Harvey Young, 90, professor at Emory

Historians in the News

When he was 12, historian James Harvey Young watched a medicine show performer peddle a worthless concoction meant to relieve gullible audience members of their hard-earned cash, if not their aches and pains.

"He noticed a lot of unsophisticated people paying their dollar for a bottle, and that lodged in him," said his son Harvey Galen Young of Atlanta.

He wanted to debunk the nostrum purveyors and bring rationalism to health care decisions and give people the tools they needed to analyze public health advertising."

From 1941 until his 1984 retirement, Dr. Young shared his passion for history with graduate and undergraduate students at Emory University while becoming a nationally recognized expert on health quackery, patent medicines and medical fraud.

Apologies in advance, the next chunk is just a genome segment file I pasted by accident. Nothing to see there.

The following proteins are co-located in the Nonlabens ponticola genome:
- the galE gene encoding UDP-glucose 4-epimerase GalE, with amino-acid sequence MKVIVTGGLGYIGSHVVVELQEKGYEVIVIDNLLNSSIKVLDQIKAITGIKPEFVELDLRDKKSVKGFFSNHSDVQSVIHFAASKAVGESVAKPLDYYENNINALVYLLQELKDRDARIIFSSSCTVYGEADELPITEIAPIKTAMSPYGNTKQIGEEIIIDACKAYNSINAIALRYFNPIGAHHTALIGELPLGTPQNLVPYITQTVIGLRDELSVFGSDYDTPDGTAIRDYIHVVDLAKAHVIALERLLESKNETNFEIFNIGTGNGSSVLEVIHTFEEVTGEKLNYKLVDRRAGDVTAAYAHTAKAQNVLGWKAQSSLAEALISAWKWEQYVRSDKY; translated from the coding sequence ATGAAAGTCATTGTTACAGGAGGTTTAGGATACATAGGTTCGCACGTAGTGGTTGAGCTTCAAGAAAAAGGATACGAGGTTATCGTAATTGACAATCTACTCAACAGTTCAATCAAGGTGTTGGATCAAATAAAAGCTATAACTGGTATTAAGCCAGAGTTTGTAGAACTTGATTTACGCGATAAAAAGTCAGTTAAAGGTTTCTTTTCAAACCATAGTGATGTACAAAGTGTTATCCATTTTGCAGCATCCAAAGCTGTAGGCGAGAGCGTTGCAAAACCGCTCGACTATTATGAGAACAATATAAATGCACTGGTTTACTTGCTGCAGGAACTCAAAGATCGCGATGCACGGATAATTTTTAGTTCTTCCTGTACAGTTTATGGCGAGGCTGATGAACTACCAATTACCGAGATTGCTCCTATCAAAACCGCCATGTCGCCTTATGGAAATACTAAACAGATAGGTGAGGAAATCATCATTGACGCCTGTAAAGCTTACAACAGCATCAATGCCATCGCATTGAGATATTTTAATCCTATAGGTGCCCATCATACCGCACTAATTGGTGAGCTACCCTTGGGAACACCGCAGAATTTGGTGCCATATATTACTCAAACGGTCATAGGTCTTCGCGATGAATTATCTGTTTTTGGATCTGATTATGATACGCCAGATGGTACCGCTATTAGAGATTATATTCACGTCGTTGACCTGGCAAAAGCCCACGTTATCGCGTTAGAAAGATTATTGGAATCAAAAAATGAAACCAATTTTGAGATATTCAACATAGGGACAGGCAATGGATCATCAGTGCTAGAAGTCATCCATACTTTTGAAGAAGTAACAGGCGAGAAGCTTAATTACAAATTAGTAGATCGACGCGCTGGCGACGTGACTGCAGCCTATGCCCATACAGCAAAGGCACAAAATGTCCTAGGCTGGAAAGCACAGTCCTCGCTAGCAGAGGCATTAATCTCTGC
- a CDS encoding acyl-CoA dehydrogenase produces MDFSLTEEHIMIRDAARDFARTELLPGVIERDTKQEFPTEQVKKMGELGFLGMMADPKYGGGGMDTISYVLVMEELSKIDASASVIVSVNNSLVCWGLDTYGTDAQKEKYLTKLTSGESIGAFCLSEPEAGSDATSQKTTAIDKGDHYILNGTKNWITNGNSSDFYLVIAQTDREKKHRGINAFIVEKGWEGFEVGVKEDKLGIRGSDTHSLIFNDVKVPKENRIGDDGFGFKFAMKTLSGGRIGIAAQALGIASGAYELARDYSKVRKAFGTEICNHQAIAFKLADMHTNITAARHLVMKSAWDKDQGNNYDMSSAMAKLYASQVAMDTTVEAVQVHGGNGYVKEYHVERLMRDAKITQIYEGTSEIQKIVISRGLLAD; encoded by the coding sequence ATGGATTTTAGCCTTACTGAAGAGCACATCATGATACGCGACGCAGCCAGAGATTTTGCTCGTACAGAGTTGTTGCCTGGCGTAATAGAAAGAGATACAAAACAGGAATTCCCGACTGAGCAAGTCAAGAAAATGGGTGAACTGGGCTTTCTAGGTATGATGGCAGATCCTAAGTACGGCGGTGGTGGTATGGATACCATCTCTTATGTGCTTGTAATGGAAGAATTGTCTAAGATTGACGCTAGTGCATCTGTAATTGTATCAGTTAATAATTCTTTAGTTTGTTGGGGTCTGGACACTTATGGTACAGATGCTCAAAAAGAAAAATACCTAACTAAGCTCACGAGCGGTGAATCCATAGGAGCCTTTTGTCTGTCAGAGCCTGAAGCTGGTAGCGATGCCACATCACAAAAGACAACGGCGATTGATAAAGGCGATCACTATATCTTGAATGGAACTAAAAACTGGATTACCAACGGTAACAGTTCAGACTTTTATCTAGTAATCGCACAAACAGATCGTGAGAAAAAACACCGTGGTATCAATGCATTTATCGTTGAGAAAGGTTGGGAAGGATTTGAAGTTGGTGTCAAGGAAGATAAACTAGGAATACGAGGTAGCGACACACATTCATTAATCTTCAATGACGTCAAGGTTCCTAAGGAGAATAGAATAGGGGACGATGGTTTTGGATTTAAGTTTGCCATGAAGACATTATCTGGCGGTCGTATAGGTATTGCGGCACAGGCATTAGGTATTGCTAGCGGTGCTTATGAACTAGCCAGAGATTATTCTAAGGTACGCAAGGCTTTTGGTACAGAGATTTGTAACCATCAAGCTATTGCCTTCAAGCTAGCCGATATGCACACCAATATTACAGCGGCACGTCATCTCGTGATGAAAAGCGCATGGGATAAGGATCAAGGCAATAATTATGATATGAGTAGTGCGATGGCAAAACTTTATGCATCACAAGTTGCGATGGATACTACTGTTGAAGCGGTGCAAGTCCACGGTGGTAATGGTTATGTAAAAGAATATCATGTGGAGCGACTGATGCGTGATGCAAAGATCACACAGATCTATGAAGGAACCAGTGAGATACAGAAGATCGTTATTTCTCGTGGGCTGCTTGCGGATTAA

He researched and published stacks of articles on food and drug regulation, and in two books — "The Toadstool Millionaires" and "The Medical Messiahs" — examined health quackery in American culture.

"One thing he hated was fraud, like selling you a dandruff cure that didn't," his son said.

"But it was the threat to lives that these plausible charlatans posed that really got him worked up."

Dr. Young, 90, of Decatur died of complications from a stroke Saturday at Budd Terrace at Wesley Woods. The body was cremated.

The memorial service will be 3 p.m. Sept. 16 at Emory University's Cannon Chapel. Cremation Society of the South is in charge of arrangements....
Read entire article at Atlanta Journal-Constitution

comments powered by Disqus